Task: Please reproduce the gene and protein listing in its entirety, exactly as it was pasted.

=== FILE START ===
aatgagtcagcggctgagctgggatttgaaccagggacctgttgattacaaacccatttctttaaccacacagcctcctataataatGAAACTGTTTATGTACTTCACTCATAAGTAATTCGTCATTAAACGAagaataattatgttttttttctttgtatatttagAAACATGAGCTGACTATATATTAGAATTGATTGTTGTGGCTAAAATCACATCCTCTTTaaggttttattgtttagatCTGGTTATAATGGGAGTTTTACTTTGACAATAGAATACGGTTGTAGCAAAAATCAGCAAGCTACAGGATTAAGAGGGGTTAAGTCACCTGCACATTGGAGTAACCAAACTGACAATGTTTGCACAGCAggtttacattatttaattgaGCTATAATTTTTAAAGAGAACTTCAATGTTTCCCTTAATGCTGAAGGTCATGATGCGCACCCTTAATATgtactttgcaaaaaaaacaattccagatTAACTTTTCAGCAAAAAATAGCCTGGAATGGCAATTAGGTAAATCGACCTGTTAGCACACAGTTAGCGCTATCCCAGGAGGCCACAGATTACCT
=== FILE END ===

aatgagtcagcggctgagctgggatttgaaccagggacctgttgattacaaacccatttctttaaccacacagcctcctataataatGAAACTGTTTATGTACTTCACTCATAAGTAATTCGTCATTAAACGAagaataattatgttttttttctttgtatatttagAAACATGAGCTGACTATATATTAGAATTGATTGTTGTGGCTAAAATCACATCCTCTTTaaggttttattgtttagatCTGGTTATAATGGGAGTTTTACTTTGACAATAGAATACGGTTGTAGCAAAAATCAGCAAGCTACAGGATTAAGAGGGGTTAAGTCACCTGCACATTGGAGTAACCAAACTGACAATGTTTGCACAGCAggtttacattatttaattgaGCTATAATTTTTAAAGAGAACTTCAATGTTTCCCTTAATGCTGAAGGTCATGATGCGCACCCTTAATATgtactttgcaaaaaaaacaattccagatTAACTTTTCAGCAAAAAATAGCCTGGAATGGCAATTAGGTAAATCGACCTGTTAGCACACAGTTAGCGCTATCCCAGGAGGCCACAGATTACCT